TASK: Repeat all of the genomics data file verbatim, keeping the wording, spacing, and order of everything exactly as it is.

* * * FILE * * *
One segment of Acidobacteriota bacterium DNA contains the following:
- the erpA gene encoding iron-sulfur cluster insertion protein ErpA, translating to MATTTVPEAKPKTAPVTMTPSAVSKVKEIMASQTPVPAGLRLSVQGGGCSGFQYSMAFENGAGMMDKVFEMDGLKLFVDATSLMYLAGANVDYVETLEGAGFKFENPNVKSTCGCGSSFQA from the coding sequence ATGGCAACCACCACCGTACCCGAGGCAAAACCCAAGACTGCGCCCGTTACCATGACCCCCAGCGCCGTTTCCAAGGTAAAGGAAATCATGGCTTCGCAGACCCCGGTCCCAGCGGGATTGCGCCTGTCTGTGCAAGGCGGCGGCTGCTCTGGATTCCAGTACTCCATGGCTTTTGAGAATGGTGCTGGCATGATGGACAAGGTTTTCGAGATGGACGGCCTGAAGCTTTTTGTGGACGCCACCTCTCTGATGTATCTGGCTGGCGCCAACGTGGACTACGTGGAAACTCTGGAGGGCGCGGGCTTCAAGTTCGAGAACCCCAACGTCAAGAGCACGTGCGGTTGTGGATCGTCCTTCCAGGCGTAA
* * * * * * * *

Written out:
One segment of Acidobacteriota bacterium DNA contains the following:
- the erpA gene encoding iron-sulfur cluster insertion protein ErpA, translating to MATTTVPEAKPKTAPVTMTPSAVSKVKEIMASQTPVPAGLRLSVQGGGCSGFQYSMAFENGAGMMDKVFEMDGLKLFVDATSLMYLAGANVDYVETLEGAGFKFENPNVKSTCGCGSSFQA from the coding sequence ATGGCAACCACCACCGTACCCGAGGCAAAACCCAAGACTGCGCCCGTTACCATGACCCCCAGCGCCGTTTCCAAGGTAAAGGAAATCATGGCTTCGCAGACCCCGGTCCCAGCGGGATTGCGCCTGTCTGTGCAAGGCGGCGGCTGCTCTGGATTCCAGTACTCCATGGCTTTTGAGAATGGTGCTGGCATGATGGACAAGGTTTTCGAGATGGACGGCCTGAAGCTTTTTGTGGACGCCACCTCTCTGATGTATCTGGCTGGCGCCAACGTGGACTACGTGGAAACTCTGGAGGGCGCGGGCTTCAAGTTCGAGAACCCCAACGTCAAGAGCACGTGCGGTTGTGGATCGTCCTTCCAGGCGTAA